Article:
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7 of 7 people found the following review helpful
4.0 out of 5 stars Excellent, 15 Jan 2009
By 
S. Dawson (London, UK) - See all my reviews
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In the introduction Duncan states that his original intention was to provide an introduction to the stories and the world of Holmes whilst being of use to long standing fans, something which I think he accomplishes admirably. The information is laid out over several chapters making it easy to jump straight to the type of information you require, be it synopsis and timeline commentary on all the stories, Holmes's influence on detective fiction, his origins or commentary on the various screen persona's of Holmes.

The chapters on the characters origins and influence on detective fiction are refreshingly simple and very accessible, particularly to the novice as we are not bogged down with complicated supposition and babble which can be off putting, even to the experience Holmesian. There is nothing particularly new or revealing for the experienced hand but they serve as excellent bite sized passageways into further study or analysis.

Duncan provides a concise commentary to each of the stories, highlighting some of the comments presented about the date of each case, providing key elements that give us characterisations of either Holmes or Watson as well as important details about each of the cases. Duncan is very adapt at pointing out the flaws in the various chronological arguments and whilst not suggesting alternatives of his own he is able to give the reader chance to form their own conclusions.

Overall, Duncan's treatment of each of the individual stories is detailed and interesting, the commentary providing some good areas of speculation and starting points for any student of the Canon to pick up on.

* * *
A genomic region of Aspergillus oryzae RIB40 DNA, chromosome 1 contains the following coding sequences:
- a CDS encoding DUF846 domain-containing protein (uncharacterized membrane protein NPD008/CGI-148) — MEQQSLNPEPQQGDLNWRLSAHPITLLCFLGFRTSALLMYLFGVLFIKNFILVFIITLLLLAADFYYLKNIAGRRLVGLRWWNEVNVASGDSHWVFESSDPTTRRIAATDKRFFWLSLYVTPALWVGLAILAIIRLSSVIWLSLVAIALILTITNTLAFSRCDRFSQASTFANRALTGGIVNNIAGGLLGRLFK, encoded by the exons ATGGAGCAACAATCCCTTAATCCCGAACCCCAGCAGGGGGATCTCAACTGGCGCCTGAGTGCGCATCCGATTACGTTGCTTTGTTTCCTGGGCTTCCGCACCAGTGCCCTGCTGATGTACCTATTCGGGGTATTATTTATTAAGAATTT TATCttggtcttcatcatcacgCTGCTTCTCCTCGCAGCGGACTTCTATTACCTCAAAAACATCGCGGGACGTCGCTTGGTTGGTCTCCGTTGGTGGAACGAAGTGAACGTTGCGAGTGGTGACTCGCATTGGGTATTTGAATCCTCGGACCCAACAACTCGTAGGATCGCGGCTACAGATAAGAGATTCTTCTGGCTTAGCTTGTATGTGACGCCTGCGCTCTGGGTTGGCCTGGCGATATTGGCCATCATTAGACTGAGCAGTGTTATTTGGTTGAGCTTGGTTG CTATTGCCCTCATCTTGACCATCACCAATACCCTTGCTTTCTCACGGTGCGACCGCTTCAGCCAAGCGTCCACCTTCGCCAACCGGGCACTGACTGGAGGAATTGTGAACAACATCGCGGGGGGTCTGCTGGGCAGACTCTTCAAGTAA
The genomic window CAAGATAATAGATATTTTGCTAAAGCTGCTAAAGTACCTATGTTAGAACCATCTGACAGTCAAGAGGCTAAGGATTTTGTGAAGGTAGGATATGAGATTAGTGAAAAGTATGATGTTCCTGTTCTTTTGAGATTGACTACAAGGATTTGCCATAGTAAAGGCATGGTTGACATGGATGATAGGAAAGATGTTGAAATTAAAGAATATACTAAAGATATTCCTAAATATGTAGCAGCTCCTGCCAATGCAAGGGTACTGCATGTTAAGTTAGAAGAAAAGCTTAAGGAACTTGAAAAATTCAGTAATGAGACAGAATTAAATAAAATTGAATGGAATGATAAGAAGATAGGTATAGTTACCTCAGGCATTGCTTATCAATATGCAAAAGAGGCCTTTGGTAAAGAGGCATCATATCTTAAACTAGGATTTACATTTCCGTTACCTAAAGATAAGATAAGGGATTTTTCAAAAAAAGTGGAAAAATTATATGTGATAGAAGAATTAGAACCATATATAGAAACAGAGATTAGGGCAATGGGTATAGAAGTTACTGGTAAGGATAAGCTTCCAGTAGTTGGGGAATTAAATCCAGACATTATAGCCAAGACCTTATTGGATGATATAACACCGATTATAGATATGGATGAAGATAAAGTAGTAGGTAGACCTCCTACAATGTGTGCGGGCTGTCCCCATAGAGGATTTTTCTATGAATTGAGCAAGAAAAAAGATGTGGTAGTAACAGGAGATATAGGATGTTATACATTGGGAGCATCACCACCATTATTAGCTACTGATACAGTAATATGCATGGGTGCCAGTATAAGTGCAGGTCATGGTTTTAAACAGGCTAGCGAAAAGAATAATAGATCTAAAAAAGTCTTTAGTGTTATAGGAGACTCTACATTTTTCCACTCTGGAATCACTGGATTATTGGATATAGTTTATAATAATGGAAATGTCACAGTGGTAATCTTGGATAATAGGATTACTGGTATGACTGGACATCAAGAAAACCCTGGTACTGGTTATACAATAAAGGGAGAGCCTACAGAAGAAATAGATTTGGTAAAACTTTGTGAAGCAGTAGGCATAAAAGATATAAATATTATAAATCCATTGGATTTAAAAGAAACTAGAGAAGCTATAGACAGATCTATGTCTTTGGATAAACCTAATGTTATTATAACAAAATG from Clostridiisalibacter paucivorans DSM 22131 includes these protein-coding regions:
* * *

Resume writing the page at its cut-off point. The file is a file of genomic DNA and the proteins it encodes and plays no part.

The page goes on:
The second part of the book focuses on the various screen interpretations of Holmes, both the good and the bad. This is arguable the most interesting part of the book as there are few out there which discuss the various interpretation. Each Holmes is dealt with in the order they appeared, their performance as Holmes is discussed (as well as their Watson's) and there are comments on the various films or TV episodes they appeared in.

Alistair Duncan manages to escape the trap of lecturing or talking down to the reader that many books of this nature fall into. Using clear, simple and precise language Duncan manages to present existing thoughts seamlessly alongside his own commentary. The second part of the book is informative and well put together. I would have liked to read more about stage or radio Holmes's and non English performances but this should not prevent you from adding this book to your library.
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2 of 2 people found the following review helpful
5.0 out of 5 stars Eliminate the Impossible: An Examination of the World of Sherlock Holmes on Page and Screen, 12 July 2010
By 
Mr. M. Sanders "TX41" (Powys, UK) - See all my reviews
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A useful guide to the Sherlock Holmes Detective charachter through the performances by a variety of different actors, also includes a guide to the Conan Doyle stories written about Holmes' work.
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6 of 7 people found the following review helpful
5.0 out of 5 stars The Distrct Messenger (Sherlock Holmes Society of London) Review February 2008, 16 April 2008
By 
S. Emecz (London, England) - See all my reviews
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Alistair Duncan knows his Holmes, and he brings a fresh eye to this 240 page survey of the Canon and its film and TV off-shoots. Eliminate the Impossible is well written and entertaining. The story summaries are concise and accurate, and the notes are frequently incisive. Most interesting, to my mind, and most controversial, are the comments on film and television portrayals.
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1 of 1 people found the following review helpful
4.0 out of 5 stars And What Remains..., 1 April 2011
Eliminate the Impossible: An Examination of the World of Sherlock Holmes on Page and Screen